#9

The FCC will try to mask it as that. However since killing Net Neutrality stifles competition they will have no reason to actually follow up on these claims. Just artificially slow down connections to most customers and claim that the people who pay more are getting “faster” speeds, while in the end they will be fast as they are now. That being said people do genuinely want faster internet. The U.S. actually has one of the slowest internet speeds of the modern nations. It would take a lot of work to update the internet here but apparently the ISPs rather spend that money donating to congress to pass their egregious legislation.


#10

Perhaps you have a point but if every other media outlet ignores such “movements” without portraying them in a negative light than it is understandable why people would gravitate to social media. Unfortunately sites like facebook seem to appropriate such movements to their own agenda.


#11

I think preserving net neutrality may keep the ISPs from giving some sites faster speed but it will do nothing about preventing censorship …


#12

It’s not that i oppose using social media - it is the over-dependence on it I think is a problem and a mistake, neglecting or even denigrating more “old-fashioned” forms - that can actually reach wider audiences with uncensored, unedited material. Tom Paine stoked a revolution with a printing press - pamphlets hand delivered and posted on trees - we don’t have so many trees, but we do have copy machines and shoeleather … I think the only press we can count on to be free is the one we create ourselves …


#13

Most of my life the trend has been - PRIVATIZE…PRIVATIZE !!!

At least for essential public utilities, I think this is a mistake, and The Internet is such an essential service, in my opinion.

But there is a cart and a horse here.

Our governments have been privatized - bought out - and so talk of public utilities is at the present time “pie in the sky”.

It is extremely difficult to make the case that capitalism is other than a death march, and I say this as one who once had his own small company, who was once, for a year, even a stockbroker.

The idea of markets is not the problem, nor of free enterprise.

The problem is reality.

In our present system markets are rigged for the one percent, if you know what I mean, and free enterprise works only at the small scale - it is monopoly and control in the large public domain of publicly traded corporations.

So - how to revamp or even replace capitalism, and take back our governments ?

And even there - a somnolent and easily led and propagandized electorate - is this really capable of taking care of itself and of us in a world such as we now inhabit ?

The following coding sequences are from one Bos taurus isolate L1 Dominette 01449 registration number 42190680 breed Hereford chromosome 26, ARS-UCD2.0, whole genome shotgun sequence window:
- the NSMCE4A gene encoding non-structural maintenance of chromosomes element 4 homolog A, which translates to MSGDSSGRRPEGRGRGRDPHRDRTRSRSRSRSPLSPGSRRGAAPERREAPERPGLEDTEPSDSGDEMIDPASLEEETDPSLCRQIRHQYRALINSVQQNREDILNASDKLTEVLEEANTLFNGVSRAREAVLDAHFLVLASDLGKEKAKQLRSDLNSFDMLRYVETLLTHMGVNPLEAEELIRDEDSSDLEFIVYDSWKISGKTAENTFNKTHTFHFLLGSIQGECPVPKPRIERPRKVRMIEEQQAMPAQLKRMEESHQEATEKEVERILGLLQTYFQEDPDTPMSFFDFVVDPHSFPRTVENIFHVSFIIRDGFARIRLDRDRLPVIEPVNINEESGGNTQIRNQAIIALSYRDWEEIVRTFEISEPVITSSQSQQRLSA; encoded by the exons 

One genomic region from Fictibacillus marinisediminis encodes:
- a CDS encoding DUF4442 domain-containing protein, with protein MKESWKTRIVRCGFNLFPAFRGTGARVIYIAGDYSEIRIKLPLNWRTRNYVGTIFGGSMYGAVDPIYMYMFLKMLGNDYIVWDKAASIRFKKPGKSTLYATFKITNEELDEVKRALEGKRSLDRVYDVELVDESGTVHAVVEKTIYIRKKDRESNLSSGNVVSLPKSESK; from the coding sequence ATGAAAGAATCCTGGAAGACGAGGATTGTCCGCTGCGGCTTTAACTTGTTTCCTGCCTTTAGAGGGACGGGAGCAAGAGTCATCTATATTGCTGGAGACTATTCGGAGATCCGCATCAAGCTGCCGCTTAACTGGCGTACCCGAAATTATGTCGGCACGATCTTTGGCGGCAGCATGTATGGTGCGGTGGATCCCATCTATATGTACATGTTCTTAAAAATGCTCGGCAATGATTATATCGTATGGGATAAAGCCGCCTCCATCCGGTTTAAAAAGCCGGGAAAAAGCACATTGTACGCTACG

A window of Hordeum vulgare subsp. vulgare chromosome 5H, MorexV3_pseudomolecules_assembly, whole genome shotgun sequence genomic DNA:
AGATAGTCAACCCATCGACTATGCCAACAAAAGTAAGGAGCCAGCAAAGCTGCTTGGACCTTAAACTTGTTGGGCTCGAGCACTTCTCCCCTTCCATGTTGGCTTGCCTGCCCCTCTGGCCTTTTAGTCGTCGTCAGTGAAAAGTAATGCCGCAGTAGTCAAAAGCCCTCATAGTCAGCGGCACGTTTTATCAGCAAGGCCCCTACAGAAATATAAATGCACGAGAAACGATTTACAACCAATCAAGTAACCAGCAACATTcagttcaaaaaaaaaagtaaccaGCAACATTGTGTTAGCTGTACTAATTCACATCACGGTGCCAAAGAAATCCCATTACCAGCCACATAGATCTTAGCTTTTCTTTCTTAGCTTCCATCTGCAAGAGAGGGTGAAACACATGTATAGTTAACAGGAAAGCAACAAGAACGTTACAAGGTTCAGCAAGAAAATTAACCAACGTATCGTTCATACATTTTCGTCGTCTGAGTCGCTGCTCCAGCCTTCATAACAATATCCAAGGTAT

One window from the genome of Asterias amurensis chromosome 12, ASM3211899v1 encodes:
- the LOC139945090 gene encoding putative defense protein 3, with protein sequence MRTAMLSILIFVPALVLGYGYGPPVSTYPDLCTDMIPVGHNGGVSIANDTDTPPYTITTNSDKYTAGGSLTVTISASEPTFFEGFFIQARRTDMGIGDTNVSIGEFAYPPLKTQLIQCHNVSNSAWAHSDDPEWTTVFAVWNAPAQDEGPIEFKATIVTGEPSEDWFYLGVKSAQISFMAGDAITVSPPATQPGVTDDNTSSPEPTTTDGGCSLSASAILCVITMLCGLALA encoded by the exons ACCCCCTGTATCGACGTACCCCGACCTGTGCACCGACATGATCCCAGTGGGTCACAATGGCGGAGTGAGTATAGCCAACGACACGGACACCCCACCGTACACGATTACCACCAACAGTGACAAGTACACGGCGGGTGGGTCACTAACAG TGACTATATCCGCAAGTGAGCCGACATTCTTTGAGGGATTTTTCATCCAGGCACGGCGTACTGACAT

“Nations have hardly begun as yet to have real morality. They are little more than beasts of prey.”

  • Fridjtof Nansen (Arctic explorer & winner of the Nobel Peace Prize), Rectorial Address to St. Andrew’s University, 3rd November, 1926.

Despite the longing by the reasoned mind - of an ‘ordered’ way forward - we have always proceeded on a drunkard’s disordered walk into the future, and I do not expect the future to be any different.

But circumstances are and will be radically different than anything experienced by mankind in his long tenure on Earth.

Maybe we will have to depend on the heart as the way forward - and not the rational mind alone.

It worked for me - conclusively - and many are the poets and mystics who have found this to be true.


#14

I sincerely hope the final paragraph is inaccurate. The implied intrusion on human will is absolutely terrifying.


#15

And the pigs all lived happily etc!


#16

Thanks JL. i’ve been somewhat terrified of this development ever since i was young.

i remember (like 50 years ago), the first time i walked past a garage and the lights came on from a motion sensor (a new consumer technology at that time), i immediately thought “We are building a giant life form.”

At that time, when i told people that in the future we would get brain implants, pretty much everyone would say something like “Oh hell no, no one is ever going to put a plug in my brain!”

In more recent years, since the development of the internet and then smart phones, i get a lot less of that recoil of horror. Many more people are now looking forward to getting plugged directly into the internet.

i still find it to be, as you say, an intrusion on human will - especially with the ownership of the operating systems being in corporate hands - and in fact, a loss of humanity in a pretty deep way.

But the roll-out of commercial chip-to-brain interfacing is only a few years off, and i do not see how we are going to get a movement organized to democratically decide how to move forward, or a way to remove the profiteering corporate interests from control of that web.

Very “interesting times” to live, as they say.